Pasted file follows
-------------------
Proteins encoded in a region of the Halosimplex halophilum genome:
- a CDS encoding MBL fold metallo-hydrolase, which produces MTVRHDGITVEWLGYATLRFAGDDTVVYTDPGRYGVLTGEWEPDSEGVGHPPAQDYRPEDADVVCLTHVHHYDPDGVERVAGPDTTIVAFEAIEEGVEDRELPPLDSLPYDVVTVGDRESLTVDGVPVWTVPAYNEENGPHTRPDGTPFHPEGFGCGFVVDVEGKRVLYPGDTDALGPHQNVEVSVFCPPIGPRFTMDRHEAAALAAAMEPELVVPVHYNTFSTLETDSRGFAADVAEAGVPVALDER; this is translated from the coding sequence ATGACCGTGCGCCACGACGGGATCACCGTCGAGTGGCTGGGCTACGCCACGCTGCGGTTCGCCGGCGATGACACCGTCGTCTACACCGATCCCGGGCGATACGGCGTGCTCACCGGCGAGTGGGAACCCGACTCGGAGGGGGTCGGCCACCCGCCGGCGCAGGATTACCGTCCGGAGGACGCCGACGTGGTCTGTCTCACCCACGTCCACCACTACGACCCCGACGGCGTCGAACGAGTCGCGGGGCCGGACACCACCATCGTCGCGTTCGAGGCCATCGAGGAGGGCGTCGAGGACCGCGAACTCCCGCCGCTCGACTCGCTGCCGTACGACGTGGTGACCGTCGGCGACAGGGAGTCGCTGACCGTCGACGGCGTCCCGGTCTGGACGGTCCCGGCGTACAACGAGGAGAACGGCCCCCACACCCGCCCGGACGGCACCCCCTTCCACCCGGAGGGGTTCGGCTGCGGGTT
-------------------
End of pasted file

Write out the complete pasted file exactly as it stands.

Proteins encoded in a region of the Halosimplex halophilum genome:
- a CDS encoding MBL fold metallo-hydrolase, which produces MTVRHDGITVEWLGYATLRFAGDDTVVYTDPGRYGVLTGEWEPDSEGVGHPPAQDYRPEDADVVCLTHVHHYDPDGVERVAGPDTTIVAFEAIEEGVEDRELPPLDSLPYDVVTVGDRESLTVDGVPVWTVPAYNEENGPHTRPDGTPFHPEGFGCGFVVDVEGKRVLYPGDTDALGPHQNVEVSVFCPPIGPRFTMDRHEAAALAAAMEPELVVPVHYNTFSTLETDSRGFAADVAEAGVPVALDER; this is translated from the coding sequence ATGACCGTGCGCCACGACGGGATCACCGTCGAGTGGCTGGGCTACGCCACGCTGCGGTTCGCCGGCGATGACACCGTCGTCTACACCGATCCCGGGCGATACGGCGTGCTCACCGGCGAGTGGGAACCCGACTCGGAGGGGGTCGGCCACCCGCCGGCGCAGGATTACCGTCCGGAGGACGCCGACGTGGTCTGTCTCACCCACGTCCACCACTACGACCCCGACGGCGTCGAACGAGTCGCGGGGCCGGACACCACCATCGTCGCGTTCGAGGCCATCGAGGAGGGCGTCGAGGACCGCGAACTCCCGCCGCTCGACTCGCTGCCGTACGACGTGGTGACCGTCGGCGACAGGGAGTCGCTGACCGTCGACGGCGTCCCGGTCTGGACGGTCCCGGCGTACAACGAGGAGAACGGCCCCCACACCCGCCCGGACGGCACCCCCTTCCACCCGGAGGGGTTCGGCTGCGGGTT